prev_line_cnt_irq2 = PicoPicohw.line_counter;
  SekInterrupt(2);
  return;
}

Keyboard Pico

Emulation

Support was added on a PicoDrive fork.

Note that activating most minigames requires interacting with the Storyware via the pen button. Since these games don’t render a pen cursor, you can use the emulator’s pen position overlay to guide you. Below are two examples of positions where minigames in Keyboard Pico: Kantan Waku Waku Keyboard can be activated:

Controls

Key Mapping
F8 Switch input method (a new one was added for PS/2)
F9 Toggle PS/2 connection on/off
F10 Toggle pen position overlay on/off

Keyboard layout (based on ANSI 104)

Japanese model:

Korean model has some layout differences (e.g. brackets position) but can still be fully used.

Limitations

  • Key bindings are hardcoded at compile time (see ./platform/common/input_pico.h and ./platform/common/inputmap_kbd.h), missing logic to allow reading and storing to configuration file.

Technical overview

Test page

  • Some of these games (e.g. Kantan Waku Waku Keyboard) contain a “Pico Keyboard Test Mode” that can be activated by switching to page 6, then resetting the game while holding down the pad’s red button.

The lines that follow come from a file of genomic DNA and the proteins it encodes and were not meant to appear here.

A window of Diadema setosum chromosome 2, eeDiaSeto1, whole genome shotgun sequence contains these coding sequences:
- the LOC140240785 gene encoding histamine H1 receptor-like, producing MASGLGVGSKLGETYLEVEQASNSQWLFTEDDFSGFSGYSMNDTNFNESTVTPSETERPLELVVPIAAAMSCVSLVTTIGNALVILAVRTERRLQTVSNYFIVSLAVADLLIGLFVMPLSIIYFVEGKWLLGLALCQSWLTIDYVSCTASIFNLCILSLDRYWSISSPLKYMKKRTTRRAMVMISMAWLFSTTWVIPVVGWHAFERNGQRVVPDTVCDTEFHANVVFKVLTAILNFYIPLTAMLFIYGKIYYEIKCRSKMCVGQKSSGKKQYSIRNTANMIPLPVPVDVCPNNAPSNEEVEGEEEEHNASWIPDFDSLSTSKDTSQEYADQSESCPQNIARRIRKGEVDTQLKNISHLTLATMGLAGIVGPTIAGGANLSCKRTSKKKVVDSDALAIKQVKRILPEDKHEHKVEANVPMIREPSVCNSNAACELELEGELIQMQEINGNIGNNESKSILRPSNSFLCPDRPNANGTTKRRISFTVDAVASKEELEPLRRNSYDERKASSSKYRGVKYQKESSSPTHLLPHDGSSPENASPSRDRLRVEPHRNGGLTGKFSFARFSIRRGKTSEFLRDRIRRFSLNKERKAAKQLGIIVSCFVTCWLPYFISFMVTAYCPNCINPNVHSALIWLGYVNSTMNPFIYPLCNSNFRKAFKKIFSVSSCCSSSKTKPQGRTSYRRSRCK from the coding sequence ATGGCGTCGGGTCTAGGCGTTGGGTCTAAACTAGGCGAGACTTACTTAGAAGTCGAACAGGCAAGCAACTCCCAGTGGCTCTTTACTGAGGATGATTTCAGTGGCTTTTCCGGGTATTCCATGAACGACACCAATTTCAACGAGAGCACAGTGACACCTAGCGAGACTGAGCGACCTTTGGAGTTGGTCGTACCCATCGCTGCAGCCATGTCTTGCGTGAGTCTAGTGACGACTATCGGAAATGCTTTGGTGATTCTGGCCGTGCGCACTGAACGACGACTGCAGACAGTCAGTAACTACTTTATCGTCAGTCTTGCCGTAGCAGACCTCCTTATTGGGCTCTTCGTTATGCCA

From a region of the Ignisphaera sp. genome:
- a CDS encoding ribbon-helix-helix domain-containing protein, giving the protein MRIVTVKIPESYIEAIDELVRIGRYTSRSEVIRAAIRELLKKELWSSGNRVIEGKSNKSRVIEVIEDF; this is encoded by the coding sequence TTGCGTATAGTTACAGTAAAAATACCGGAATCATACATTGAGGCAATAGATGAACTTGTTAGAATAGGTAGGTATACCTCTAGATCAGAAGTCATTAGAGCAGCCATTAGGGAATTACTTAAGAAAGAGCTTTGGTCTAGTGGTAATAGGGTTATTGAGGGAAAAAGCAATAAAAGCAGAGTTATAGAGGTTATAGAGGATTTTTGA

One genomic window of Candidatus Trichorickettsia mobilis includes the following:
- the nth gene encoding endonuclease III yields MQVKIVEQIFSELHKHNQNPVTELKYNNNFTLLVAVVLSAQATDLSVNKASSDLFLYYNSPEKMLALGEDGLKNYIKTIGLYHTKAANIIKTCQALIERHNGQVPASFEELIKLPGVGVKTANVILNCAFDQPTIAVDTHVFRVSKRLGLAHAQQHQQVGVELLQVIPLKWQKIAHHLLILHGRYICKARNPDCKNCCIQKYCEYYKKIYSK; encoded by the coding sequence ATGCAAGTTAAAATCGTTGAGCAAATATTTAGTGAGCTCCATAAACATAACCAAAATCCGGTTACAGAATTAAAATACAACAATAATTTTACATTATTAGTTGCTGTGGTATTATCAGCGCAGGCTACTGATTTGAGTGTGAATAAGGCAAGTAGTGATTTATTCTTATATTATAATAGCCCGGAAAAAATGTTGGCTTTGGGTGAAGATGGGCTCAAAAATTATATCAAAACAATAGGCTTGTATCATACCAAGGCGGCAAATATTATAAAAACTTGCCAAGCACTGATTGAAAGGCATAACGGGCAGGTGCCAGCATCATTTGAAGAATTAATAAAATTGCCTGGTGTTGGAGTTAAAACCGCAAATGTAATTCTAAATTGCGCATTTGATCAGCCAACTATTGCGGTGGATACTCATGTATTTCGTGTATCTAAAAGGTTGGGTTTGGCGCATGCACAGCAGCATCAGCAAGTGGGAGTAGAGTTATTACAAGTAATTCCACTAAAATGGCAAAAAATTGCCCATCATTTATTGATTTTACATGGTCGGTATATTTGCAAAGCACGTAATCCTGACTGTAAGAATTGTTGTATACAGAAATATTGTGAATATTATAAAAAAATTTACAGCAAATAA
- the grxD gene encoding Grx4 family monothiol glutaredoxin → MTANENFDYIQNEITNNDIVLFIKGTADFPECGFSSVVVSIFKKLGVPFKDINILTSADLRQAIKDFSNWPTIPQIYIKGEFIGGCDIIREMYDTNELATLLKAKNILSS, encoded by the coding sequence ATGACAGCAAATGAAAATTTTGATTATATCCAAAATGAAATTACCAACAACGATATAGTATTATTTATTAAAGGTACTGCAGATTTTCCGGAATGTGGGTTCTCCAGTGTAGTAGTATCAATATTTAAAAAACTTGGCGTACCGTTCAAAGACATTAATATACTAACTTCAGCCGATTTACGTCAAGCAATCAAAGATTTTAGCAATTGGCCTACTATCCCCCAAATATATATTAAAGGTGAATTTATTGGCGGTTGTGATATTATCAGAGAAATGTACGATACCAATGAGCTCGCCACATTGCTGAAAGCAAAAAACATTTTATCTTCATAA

• However, the page 6 value at address 80000d is compared against 0x2a (0b00101010) instead of 0x3f (0b00111111) as usually seen in games that don’t require the Keyboard Pico. The bits for 0x2a cannot be set by flipping pages, since those pages will only cover page sensors in a sequential manner. Presumably, this test mode would have been activated by manually covering page sensors with other objects. The games account for this mechanism in their page parsing logic, since they only check the most significant bit to detect page changes (e.g. page 3 only requires 0b100 to be set instead of requiring all 0b111 bits).
      • In the PicoDrive fork, a separate “Test Page” was added to set value 0x2a.
    • It’s worth noting that Kibodeu Piko (a Korean game that uses the Keyboard Pico) compares page values with sequential bits, so the masked bits detection is something exclusive to the Japanese games, and not related to the Keyboard Pico protocol. This game uses an entirely different keyboard test mode.

Key sets

  • Keys are encoded and compared by default with AT scan code set
    • Includes a few custom values for non-standard keys
      • 0x13: CJK
      • 0x17: Romaji
      • 0x64: Home
      • 0x67: Sound
    • Key code table offsets in Kantan Waku Waku Keyboard
      • 0x717fc: alphanumeric